A Good Home, Doctors and Patients, Grace, Gratitude


Love them? 

That’s so hard to do.
Photo by Hamlin Grange


“You haven’t bought a new dress in years,” my husband noted one day a few years ago. He was to be the keynote speaker at a dinner and wanted me to accompany him.  “How about that dress shop in the village?”

“No!” I said. “The one time I went there, years ago, the owner gave me a very unfriendly look!” 

I was looking for excuses. My body was in terrible pain and I didn’t want to leave the house. But the event was important to my husband and he wanted me to wear something nice.

I didn’t want to go far, so it would have to be the shop with the unfriendly owner. I gritted my teeth and prepared to be infuriated.

I got a humbling lesson that day. 


The owner didn’t smile this time either.  But she waited patiently while I haltingly described what I needed then brought me three dresses. When I struggled to try on the first one, she helped me, gently and patiently. Finally, after getting into and out of three dresses, I was too exhausted to choose. She chose the one she felt complemented me best and was easiest to get into. She even gave me a significant discount on the price. 

Blog Photo - Afternoon Tea Pink Poppies

I’d been too embarrassed at my own challenges to really look at her face till my last minutes in the store. I made a small joke about my difficulties and she smiled in return. Except that her smile was a grimace. The woman’s face was deformed; smiling emphasized the deformity.

Something passed between us then. Two women, each with her own challenge.

Two women, sharing a moment of grace.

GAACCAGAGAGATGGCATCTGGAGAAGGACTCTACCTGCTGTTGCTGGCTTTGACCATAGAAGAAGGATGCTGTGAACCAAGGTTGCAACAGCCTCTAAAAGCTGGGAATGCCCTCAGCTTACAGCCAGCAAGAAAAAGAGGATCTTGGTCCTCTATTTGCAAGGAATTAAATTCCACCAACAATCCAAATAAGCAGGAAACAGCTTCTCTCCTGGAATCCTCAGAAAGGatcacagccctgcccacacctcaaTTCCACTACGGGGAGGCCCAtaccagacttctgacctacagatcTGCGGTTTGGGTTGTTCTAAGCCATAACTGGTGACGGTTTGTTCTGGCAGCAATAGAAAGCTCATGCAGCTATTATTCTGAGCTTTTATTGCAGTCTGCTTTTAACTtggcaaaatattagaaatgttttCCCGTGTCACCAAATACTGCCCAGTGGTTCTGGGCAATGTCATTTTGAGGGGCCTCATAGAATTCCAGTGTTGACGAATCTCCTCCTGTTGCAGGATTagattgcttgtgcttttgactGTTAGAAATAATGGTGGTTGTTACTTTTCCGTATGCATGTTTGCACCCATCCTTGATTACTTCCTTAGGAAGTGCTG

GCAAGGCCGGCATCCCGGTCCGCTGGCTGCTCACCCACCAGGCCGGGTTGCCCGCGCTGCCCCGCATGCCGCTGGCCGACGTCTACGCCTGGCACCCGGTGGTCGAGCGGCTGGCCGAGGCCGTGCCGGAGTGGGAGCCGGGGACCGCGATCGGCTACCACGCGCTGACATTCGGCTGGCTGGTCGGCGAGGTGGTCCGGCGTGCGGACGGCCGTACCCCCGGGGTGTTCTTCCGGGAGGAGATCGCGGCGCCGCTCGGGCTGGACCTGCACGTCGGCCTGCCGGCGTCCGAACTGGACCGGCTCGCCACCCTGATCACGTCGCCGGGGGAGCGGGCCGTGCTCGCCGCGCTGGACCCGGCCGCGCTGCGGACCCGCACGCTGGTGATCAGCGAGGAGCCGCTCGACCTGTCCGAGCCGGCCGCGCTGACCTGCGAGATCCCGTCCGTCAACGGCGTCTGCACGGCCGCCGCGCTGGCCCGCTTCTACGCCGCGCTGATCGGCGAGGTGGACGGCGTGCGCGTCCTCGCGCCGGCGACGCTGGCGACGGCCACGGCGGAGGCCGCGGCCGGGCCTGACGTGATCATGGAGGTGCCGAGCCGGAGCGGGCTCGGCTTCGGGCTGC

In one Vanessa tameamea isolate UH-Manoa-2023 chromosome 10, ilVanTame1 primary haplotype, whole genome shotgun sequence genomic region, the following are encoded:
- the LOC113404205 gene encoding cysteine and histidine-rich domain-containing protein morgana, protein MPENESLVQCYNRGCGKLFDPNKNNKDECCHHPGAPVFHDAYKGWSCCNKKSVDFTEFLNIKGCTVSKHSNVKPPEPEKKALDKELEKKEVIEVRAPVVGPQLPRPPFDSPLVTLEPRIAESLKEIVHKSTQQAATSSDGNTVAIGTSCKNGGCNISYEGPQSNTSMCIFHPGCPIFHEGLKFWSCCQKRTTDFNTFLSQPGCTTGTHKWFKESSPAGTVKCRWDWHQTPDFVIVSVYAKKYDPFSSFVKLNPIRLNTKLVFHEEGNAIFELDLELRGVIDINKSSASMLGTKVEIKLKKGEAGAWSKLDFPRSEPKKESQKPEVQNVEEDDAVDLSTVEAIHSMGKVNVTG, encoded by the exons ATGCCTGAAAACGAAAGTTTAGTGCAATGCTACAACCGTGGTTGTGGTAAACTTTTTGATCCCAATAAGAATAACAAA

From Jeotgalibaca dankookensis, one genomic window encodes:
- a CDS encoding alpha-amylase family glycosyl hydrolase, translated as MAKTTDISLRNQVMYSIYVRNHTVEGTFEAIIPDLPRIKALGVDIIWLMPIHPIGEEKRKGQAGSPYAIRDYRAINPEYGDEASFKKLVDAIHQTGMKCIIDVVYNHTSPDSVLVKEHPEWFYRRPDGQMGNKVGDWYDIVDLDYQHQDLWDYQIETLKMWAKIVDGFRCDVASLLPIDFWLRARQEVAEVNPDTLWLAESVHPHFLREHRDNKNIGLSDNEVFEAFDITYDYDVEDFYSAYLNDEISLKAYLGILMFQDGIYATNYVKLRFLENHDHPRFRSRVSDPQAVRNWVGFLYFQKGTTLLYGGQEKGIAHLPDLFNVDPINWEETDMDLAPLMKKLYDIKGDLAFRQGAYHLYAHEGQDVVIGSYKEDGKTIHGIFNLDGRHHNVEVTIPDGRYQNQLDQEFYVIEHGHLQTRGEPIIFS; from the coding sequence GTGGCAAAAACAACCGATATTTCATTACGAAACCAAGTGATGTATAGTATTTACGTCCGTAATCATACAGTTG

Photo by Hamlin Grange


Yogi Berra had a quirky wisdom. Remember this one?  “Always go to other people’s funerals, otherwise they won’t come to yours!”

It reminds me that I, too, depend on the kindness of others, especially since the car accident.

My post today is dedicated to my family doctor, Dr. H. 

It’s taken me years to see myself as she must have: hair barely combed; no makeup at all; dressed horribly to match my mood.

I was too angry.  At myself, for not healing fast enough.  At doctors who never seemed to have the solutions I constantly sought. Yet, through it all, Dr. H. remained patient and kind.

What triggered these reflections?  A post from “Victo Dolore”, a family doctor and blogger who wrote recently about an extremely disagreeable patient. 

“Victo” persevered and finally found it within herself to feel love for that patient. 


We all want to be loved and understood, even when we are at our worst. My humble thanks to Dr. H and other health professionals who are kind to disagreeable patients. These flowers are for you.

Blog Photo - Garden Pink Hollyhocks


Photos by Hamlin Grange.




  1. Oh Cynthia, this is a wise post, we never know whats going on in other folks lives and its so easy to make assumptions. I hope you enjoyed your husbands dinner occasion – tell Hamlin his hollyhock photograph is lovely!

  2. I love this, Cynthia. It’s so true! Things aren’t always what they first appear to be. I was driving the other day with a big pot of soup on the floor of the passenger seat. I was taking turns and hills slowly so the soup wouldn’t spill. All of a sudden, I thought about my impatience when someone drives too slow or hesitates at a turn and realized I have no idea what’s going on with them. Maybe they’re not sure where they’re going or are even lost…or maybe they have a pot of soup on the floor of their car. Sorry for the long response 🙂 Hope you’re well!

    1. Good to hear from you, Brad. Maybe old people should be forgiven for being disagreeable, especially if they live with pain and illness. Or, if not disagreeable, at least speak their mind, like the Maggie Smith character on Downton Abbey.

  3. Anger is an ugly beast and one which takes over my body rapidly at times. I try to work on it every time it happens but it’s not a battle quickly won. This post is a great reminder to keep working at myself and look deeper into things! Great post Cynthia!!!! Hope you are feeling well!

    1. Well said, Tina. Such an honest response. Oddly enough, anger can be a motivating force, but it can also be so exhausting, and as you rightly note, not a battle quickly won. Will check out your blog soon to see what you and your family are up to at the farm.